December 12, 2011
IN THE MATTER OF J.E.
On appeal from the Department of Human Services, Division of Family Development, Docket No. 1189271.
NOT FOR PUBLICATION WITHOUT THE APPROVAL OF THE APPELLATE DIVISION
Submitted May 18, 2011
Before Judges Fuentes and Nugent.
Appellant J.E. appeals from the final decision of the New Jersey Division of Human Services (DHS), Department of Family Development (DFD), terminating her participation in the New Jersey Cares for Kids Program (NJCK), and ordering her to repay approximately $30,000, representing the value of the services appellant received during the time appellant was deemed eligible. We affirm.
NJCK is a "child care voucher program funded primarily by the Child Care and Development Fund." N.J.A.C. 10:15-1.2. Operating in concert with At-Risk Child Care, Child Care Development Block Grant, and Child Protective Services, NJCK provides eligible families "with necessary child care services." N.J.A.C. 10:15-5.1.
Appellant submitted her initial application for NJCK services to the North Jersey Child Care Resources and Referral Agency of Passaic County on May 19, 2006. She stated that she was the sole parent and only adult in the household, and that her two children resided with her. She repeated these facts in subsequent renewal applications in 2007 through 2009.
Some time after appellant submitted her 2009 renewal application, the Passaic County agency learned that appellant was married, and that she had not included her spouse on her original 2006 application for services. The agency sent appellant a letter dated June 23, 2009, requesting documentation of appellant's marital status and updated financial information concerning her husband's income. The agency also sent appellant a separate document denoted a "10-day adverse action notice," informing her that the subsidy would be terminated if the information requested was not received by July 2, 2009.
Appellant did not respond and her services were terminated on July 3, 2009.
By letter dated July 10, 2009, appellant challenged the termination of services and requested an administrative review of her case before the DFD. In this letter, appellant admitted that she was married throughout the time she received services, but did not disclose it because her husband was unemployed and they had been "facing some personal difficulties as a couple. Because of this [she] couldn't count on his income[, e]ven though, [they] (as parents), always agree to fill in [sic] [their] taxes together." Appellant submitted the joint federal tax returns filed by her and her husband for 2007 and 2008, and pay stubs for herself and her husband. She did not submit her marriage certificate.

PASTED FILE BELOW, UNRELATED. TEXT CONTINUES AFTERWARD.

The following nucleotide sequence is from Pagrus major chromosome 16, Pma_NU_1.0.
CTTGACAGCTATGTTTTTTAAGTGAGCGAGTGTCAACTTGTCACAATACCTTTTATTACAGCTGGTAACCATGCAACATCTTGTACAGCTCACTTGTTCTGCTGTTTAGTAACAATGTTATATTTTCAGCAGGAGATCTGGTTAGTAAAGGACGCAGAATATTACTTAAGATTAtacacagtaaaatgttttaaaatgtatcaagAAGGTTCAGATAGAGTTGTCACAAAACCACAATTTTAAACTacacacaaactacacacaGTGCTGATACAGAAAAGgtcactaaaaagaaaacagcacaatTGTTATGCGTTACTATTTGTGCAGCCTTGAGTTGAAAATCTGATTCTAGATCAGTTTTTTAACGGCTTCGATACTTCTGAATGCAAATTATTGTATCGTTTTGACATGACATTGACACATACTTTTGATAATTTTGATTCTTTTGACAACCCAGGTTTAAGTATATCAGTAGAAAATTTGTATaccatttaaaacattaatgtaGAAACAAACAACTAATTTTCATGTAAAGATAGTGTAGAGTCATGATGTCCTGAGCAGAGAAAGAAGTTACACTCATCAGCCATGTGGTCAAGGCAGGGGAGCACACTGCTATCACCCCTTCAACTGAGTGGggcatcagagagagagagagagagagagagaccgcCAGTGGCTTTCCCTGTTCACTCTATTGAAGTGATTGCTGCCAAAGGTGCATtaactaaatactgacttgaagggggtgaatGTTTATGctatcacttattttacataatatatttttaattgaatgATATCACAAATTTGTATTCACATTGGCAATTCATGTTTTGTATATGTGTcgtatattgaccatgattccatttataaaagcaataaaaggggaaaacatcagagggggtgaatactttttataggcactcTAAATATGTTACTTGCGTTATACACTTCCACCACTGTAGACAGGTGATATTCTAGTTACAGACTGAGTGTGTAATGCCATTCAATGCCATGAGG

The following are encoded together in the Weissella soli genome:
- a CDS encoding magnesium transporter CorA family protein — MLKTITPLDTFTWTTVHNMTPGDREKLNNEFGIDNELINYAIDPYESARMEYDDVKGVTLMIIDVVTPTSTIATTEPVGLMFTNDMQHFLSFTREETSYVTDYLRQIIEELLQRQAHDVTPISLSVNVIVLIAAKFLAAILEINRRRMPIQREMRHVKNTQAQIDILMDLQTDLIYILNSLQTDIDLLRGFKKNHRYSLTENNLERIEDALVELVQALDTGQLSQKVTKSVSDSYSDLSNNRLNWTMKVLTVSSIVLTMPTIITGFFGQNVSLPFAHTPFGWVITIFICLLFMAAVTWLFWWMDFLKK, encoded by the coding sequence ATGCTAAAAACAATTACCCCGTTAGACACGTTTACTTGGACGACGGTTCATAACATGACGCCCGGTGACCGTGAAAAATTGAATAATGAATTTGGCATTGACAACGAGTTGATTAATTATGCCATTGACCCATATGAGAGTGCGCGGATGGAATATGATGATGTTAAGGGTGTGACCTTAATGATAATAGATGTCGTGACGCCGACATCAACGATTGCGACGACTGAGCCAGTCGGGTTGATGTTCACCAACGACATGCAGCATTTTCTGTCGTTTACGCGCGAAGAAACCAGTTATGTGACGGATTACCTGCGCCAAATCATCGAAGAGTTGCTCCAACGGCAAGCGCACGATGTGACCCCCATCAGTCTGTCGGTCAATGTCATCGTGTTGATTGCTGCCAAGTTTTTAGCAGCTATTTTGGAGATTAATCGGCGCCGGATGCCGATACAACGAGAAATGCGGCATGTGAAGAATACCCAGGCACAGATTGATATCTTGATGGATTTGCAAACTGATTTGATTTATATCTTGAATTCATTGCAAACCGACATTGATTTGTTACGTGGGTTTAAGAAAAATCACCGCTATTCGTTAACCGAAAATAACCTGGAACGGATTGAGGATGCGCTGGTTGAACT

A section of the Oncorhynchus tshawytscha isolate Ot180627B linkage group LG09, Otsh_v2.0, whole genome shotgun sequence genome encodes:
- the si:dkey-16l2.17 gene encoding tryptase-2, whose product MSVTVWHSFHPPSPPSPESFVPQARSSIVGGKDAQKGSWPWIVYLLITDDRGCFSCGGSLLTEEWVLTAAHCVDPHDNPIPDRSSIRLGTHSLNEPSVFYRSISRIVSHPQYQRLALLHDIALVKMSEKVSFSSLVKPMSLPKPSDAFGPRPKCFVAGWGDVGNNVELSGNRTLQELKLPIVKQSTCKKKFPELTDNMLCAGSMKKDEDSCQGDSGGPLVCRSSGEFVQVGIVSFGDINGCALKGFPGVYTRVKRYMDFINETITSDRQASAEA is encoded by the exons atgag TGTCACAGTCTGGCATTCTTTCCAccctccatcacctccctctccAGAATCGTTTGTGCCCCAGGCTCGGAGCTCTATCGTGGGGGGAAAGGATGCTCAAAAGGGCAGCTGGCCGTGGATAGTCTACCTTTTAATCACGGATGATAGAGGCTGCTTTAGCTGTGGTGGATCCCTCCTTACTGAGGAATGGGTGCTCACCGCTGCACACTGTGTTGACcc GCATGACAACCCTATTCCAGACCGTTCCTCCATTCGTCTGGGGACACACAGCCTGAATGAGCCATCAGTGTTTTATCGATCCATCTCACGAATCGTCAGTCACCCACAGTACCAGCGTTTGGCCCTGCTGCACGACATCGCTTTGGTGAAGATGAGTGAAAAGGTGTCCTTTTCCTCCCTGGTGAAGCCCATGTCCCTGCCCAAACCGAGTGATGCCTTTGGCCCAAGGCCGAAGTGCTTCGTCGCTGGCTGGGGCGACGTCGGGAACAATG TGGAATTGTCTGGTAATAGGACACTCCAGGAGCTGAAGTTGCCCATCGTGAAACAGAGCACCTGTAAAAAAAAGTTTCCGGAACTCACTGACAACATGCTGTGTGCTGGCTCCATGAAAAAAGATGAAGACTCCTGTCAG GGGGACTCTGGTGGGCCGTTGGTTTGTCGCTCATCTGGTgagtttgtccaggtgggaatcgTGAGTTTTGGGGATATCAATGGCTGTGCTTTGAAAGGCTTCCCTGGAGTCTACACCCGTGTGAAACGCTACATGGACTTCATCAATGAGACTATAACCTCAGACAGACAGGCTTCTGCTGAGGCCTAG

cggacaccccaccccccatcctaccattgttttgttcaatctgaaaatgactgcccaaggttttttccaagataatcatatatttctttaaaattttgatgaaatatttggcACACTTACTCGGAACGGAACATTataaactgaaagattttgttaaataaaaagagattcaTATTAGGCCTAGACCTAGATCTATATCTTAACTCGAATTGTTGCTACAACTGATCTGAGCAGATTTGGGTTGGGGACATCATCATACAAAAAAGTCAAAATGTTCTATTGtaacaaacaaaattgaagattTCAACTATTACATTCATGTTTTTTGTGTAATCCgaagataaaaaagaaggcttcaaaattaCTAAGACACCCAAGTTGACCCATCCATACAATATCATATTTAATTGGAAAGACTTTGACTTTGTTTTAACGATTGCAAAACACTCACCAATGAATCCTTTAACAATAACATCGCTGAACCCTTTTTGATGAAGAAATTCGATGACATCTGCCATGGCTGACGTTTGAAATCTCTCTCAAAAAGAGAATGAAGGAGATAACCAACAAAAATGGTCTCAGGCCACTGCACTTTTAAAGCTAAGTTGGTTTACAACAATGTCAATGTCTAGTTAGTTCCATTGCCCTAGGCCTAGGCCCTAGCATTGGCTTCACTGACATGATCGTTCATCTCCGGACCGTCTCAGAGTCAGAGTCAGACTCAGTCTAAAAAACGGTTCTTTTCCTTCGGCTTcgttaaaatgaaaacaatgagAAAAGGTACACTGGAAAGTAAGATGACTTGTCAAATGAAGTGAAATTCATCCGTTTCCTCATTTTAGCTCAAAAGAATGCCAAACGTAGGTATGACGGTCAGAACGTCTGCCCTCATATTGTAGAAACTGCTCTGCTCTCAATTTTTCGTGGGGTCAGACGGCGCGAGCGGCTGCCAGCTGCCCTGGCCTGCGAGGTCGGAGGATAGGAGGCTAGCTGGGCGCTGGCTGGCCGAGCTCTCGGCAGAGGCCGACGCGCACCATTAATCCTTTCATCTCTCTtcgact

The Director of the DFD conducted an administrative review hearing pursuant to N.J.A.C. 10:90-9.8 in which she reviewed the documents submitted by appellant and the agency. The Director rejected appellant's application for reinstatement. The Director found that "the client failed to submit a copy of her marriage certificate and her 2007 IRS transcript to the agency by their [sic] requested due date."
In this appeal, appellant does not dispute the evidence against her nor challenge the substantive propriety of her termination. She argues, instead, that the agency's strict enforcement of the deadline established by the "10-day adverse action notice" makes the decision to terminate her from the program arbitrary and unreasonable. We disagree.
N.J.A.C. 10:15-6.15(c) delineates the content and establishes the time frame for compliance with the so-called "10-day adverse action notice":
The DFD contracted child care center shall mail or hand deliver a written notice regarding denial, reduction, suspension or termination of services to the parent/applicant who is receiving service at least 10 calendar days prior to such action taken by the agency. Services shall be terminated only after the parent/applicant has been sent or handed the written notice. The notice shall include:
1. A statement of the decision or proposed action and the effective date;
2. A full statement of the reasons for the decision or proposed action, stated clearly;
3. A statement, if applicable, indicating the amount of any co-payments that are due; and
4. A statement explaining that the parent/applicant has the right to request an administrative review.
The record shows that the agency complied with this regulation in all respects. Our scope of review of decisions of State administrative agencies is limited. Appellant was given the time established by the regulation to provide the documentation requested. She failed to do so without explanation.
Our Supreme Court has recently reaffirmed our standard of review in appeals challenging the decision of a State agency.
In order to reverse an agency's judgment, an appellate court must find the agency's decision to be arbitrary, capricious, or unreasonable, or  not supported by substantial credible evidence in the record as a whole . . . .
In determining whether agency action is arbitrary, capricious, or unreasonable, a reviewing court must examine:
(1) whether the agency's action violates express or implied legislative policies, that is, did the agency follow the law; (2) whether the record contains substantial evidence to support the findings on which the agency based its action; and (3) whether in applying the legislative policies to the facts, the agency clearly erred in reaching a conclusion that could not reasonably have been made on a showing of the relevant factors.
A reviewing court may not substitute its own judgment for the agency's, even though the court might have reached a different result. [In re Stallworth, 208 N.J. 182, 194 (2011) (alteration in original) (internal quotation marks and citations omitted).]
Mindful of this standard, we discern no legal basis to interfere with the decision of the DFD.
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